For instance, you can read a book (it doesn’t have to be a textbook) on the way to work if you’re a commuter.
Find a comfortable place to study
When it comes to the ideal time and place to study, everybody has their own preferences. Whether it’s at the library, or a quiet coffee shop, or your bedroom at night, find an area and a suitable time for studying that will work for you.
Make sure you use that time and space you prefer wisely. Where you decide to study is as important as the way you approach your studies. Drive any distractions away, like turning off your phone, opine the eminent essay writers online. Get everything you need before you start studying, so you don’t need to pause in-between to find a pen.
Don’t over-commit to your work or studies
You have to be realistic about the time you need to devote to work and when studying. The college program you enrolled in has to be taken into account when you also plan to take up a part-time job.
When it comes to studies or work, it isn’t uncommon for students to take on more than they can handle. Having a part-time job comes with its share of challenges and expectations. And if you include education in an already busy schedule, it’ll just escalate the amount of pressure. Remember that you can’t handle too many responsibilities at once, and that’s alright.
Manage stress effectively
Studying and working simultaneously is stressful, but there are plenty of ways to deal with stress. You need to figure out what works for you. Activities like practicing yoga, breathing exercises, or meditation can all immensely reduce stress and comes with benefits for both your physical and mental health.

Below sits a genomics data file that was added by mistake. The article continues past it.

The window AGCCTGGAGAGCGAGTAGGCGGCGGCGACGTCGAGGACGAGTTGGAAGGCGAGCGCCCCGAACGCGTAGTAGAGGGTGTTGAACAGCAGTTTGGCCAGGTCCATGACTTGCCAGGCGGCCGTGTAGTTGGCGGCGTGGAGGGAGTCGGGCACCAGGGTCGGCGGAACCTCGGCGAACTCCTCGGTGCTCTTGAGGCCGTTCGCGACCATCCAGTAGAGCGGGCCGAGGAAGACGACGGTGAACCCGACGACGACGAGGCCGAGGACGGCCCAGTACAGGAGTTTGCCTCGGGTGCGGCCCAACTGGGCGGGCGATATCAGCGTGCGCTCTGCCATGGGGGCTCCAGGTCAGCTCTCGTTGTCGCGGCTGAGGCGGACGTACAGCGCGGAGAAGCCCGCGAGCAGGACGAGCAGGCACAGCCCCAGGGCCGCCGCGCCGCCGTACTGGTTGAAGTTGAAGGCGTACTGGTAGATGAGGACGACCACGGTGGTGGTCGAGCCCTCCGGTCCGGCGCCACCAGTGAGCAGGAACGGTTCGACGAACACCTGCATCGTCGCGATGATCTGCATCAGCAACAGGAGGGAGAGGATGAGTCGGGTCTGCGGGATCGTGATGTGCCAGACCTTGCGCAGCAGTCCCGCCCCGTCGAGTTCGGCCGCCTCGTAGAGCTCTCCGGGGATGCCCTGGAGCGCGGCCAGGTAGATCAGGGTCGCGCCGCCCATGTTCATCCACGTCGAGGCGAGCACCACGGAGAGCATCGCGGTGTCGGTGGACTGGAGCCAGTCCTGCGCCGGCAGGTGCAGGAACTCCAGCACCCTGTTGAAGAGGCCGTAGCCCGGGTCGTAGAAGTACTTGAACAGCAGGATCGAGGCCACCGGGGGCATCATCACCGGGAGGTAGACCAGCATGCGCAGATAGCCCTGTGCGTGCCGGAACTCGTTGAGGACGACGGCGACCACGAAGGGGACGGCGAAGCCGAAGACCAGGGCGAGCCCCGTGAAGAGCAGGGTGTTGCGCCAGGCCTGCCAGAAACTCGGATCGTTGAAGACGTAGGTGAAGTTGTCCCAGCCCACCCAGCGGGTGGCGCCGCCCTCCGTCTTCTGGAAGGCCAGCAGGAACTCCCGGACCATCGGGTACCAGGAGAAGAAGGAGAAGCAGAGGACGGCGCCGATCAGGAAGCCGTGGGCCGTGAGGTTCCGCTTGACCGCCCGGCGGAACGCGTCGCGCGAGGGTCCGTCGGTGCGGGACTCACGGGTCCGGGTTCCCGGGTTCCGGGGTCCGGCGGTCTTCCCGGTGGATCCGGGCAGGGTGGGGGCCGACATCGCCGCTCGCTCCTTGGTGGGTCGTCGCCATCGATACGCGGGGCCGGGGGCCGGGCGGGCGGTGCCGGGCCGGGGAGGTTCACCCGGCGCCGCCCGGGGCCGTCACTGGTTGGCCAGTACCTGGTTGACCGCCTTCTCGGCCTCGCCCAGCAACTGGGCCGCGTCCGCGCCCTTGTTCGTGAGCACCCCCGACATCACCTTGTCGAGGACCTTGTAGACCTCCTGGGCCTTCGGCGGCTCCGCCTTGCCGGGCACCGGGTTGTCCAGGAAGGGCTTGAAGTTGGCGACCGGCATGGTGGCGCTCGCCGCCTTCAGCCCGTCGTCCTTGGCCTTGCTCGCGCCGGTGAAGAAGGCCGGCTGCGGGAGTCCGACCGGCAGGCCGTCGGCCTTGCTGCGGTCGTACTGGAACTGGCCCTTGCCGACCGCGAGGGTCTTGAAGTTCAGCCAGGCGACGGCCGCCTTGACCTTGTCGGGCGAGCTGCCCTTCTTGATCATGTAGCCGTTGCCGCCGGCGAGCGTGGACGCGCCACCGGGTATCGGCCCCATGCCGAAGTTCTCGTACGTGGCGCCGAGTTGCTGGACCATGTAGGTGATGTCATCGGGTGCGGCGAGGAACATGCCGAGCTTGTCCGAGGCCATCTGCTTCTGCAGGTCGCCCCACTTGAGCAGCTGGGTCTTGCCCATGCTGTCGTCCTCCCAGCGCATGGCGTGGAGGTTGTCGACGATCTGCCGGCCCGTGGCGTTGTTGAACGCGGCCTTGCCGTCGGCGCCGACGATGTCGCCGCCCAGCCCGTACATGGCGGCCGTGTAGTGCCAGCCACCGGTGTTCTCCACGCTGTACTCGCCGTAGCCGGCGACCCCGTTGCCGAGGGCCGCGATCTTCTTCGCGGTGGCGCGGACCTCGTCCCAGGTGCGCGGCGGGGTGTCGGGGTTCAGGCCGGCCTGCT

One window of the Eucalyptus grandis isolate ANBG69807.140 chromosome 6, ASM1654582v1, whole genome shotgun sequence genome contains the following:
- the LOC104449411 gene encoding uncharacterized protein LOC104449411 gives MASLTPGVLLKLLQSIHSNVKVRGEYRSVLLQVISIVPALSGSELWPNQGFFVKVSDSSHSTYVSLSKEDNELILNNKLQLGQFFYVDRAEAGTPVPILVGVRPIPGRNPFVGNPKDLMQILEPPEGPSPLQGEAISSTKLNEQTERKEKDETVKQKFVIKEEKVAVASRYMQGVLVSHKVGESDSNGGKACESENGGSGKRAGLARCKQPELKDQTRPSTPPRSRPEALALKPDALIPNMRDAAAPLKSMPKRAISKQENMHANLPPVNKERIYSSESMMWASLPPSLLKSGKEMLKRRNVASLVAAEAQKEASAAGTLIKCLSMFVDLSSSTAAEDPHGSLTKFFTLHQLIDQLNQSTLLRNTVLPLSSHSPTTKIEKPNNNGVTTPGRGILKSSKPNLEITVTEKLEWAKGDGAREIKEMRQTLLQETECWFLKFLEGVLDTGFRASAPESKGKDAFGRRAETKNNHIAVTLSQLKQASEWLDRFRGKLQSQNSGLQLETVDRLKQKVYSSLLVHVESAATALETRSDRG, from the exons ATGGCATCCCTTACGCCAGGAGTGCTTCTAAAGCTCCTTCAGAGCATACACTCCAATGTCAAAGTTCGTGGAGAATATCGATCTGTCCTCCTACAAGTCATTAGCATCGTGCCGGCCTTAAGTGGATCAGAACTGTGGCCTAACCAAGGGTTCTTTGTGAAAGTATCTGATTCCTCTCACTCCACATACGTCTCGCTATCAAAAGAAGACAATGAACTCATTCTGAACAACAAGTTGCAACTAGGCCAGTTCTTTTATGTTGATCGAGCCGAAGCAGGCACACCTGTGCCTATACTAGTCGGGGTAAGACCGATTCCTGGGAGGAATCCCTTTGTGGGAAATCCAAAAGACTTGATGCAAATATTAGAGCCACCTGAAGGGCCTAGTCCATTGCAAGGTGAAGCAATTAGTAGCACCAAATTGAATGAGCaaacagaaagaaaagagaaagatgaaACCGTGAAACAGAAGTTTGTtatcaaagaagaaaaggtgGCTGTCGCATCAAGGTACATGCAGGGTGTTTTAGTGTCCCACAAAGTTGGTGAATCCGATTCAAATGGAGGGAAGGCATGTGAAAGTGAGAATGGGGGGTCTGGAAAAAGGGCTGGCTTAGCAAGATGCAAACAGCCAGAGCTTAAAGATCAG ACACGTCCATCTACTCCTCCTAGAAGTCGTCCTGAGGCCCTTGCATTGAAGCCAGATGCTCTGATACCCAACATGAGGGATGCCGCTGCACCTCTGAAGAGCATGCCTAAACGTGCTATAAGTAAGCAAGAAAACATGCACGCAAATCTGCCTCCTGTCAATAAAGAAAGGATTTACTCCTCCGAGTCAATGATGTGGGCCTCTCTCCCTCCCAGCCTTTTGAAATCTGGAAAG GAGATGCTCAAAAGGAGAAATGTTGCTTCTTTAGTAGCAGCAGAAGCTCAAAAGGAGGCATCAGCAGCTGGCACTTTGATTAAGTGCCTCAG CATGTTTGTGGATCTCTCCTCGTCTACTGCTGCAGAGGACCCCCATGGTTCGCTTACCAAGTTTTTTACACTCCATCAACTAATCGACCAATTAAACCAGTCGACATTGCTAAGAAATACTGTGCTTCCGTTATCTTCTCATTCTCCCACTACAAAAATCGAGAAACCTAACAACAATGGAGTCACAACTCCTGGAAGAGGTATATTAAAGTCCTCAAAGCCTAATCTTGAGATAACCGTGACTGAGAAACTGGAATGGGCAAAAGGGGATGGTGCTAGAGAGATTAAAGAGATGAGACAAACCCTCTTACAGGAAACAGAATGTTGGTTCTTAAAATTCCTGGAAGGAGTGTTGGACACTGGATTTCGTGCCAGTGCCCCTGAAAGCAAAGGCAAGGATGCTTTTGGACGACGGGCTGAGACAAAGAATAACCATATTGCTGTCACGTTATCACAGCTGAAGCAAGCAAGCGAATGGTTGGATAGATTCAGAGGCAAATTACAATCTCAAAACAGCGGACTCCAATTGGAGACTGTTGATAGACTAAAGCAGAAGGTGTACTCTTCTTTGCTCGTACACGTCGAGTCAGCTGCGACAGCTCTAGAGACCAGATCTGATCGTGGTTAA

Reducing stress is necessary when you want to stay focused and productive and will ultimately assist you to perform well at work and in your studies. Most education institutions will have student services and support staff to converse with if you’re struggling to manage stress.
Pamper yourself from time to time
Having a hectic work schedule and study sessions will inevitably lead to stress and anxiety now and then. So, how do you handle your stress in a positive way manner? You can join a gym or head out for a walk a couple of times a week since physical exercise is a proper stress reliever.
You can also maintain a journal, listen to calming music, visit a restaurant nearby, etc. Try to invest at least 30 minutes of your day in doing something you enjoy as a way to lower your stress levels.
Find part-time jobs in your chosen area of study
If you can search for part-time jobs in your chosen area of study, it provides an excellent way to balance your studies and work. You can utilize the knowledge and skills you learn from your colleagues at work, and what you learn from work can help with your studies.
Moreover, you’ll get relevant experience early on, and both studying and working will be fun.
Coping with the pressure of your college education and part-time jobs isn’t easy. But when you use these insights, you’ll definitely find it convenient to continue your studies and work. These practices have worked like a charm for me, and it’ll be the same with you.